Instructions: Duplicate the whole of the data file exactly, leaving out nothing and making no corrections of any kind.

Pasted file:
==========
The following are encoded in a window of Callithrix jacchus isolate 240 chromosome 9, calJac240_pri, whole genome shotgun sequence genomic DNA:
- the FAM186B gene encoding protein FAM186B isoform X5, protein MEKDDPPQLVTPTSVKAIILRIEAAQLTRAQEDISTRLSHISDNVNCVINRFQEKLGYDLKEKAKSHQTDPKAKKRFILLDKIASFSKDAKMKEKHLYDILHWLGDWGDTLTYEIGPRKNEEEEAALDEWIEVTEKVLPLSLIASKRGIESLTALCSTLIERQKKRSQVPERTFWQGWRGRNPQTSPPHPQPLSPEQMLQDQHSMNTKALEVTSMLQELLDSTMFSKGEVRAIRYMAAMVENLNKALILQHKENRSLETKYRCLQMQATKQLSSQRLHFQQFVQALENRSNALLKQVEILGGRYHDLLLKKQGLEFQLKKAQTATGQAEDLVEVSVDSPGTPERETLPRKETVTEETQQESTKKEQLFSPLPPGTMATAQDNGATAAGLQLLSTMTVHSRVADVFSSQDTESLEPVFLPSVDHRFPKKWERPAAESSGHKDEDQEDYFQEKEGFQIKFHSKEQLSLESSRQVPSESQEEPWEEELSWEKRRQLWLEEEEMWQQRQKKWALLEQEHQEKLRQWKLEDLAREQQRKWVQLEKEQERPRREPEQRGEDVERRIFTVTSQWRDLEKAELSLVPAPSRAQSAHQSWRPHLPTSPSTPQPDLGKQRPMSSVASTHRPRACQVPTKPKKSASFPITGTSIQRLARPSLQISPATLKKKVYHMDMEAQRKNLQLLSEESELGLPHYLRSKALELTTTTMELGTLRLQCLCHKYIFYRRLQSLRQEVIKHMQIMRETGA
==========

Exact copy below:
The following are encoded in a window of Callithrix jacchus isolate 240 chromosome 9, calJac240_pri, whole genome shotgun sequence genomic DNA:
- the FAM186B gene encoding protein FAM186B isoform X5, protein MEKDDPPQLVTPTSVKAIILRIEAAQLTRAQEDISTRLSHISDNVNCVINRFQEKLGYDLKEKAKSHQTDPKAKKRFILLDKIASFSKDAKMKEKHLYDILHWLGDWGDTLTYEIGPRKNEEEEAALDEWIEVTEKVLPLSLIASKRGIESLTALCSTLIERQKKRSQVPERTFWQGWRGRNPQTSPPHPQPLSPEQMLQDQHSMNTKALEVTSMLQELLDSTMFSKGEVRAIRYMAAMVENLNKALILQHKENRSLETKYRCLQMQATKQLSSQRLHFQQFVQALENRSNALLKQVEILGGRYHDLLLKKQGLEFQLKKAQTATGQAEDLVEVSVDSPGTPERETLPRKETVTEETQQESTKKEQLFSPLPPGTMATAQDNGATAAGLQLLSTMTVHSRVADVFSSQDTESLEPVFLPSVDHRFPKKWERPAAESSGHKDEDQEDYFQEKEGFQIKFHSKEQLSLESSRQVPSESQEEPWEEELSWEKRRQLWLEEEEMWQQRQKKWALLEQEHQEKLRQWKLEDLAREQQRKWVQLEKEQERPRREPEQRGEDVERRIFTVTSQWRDLEKAELSLVPAPSRAQSAHQSWRPHLPTSPSTPQPDLGKQRPMSSVASTHRPRACQVPTKPKKSASFPITGTSIQRLARPSLQISPATLKKKVYHMDMEAQRKNLQLLSEESELGLPHYLRSKALELTTTTMELGTLRLQCLCHKYIFYRRLQSLRQEVIKHMQIMRETGA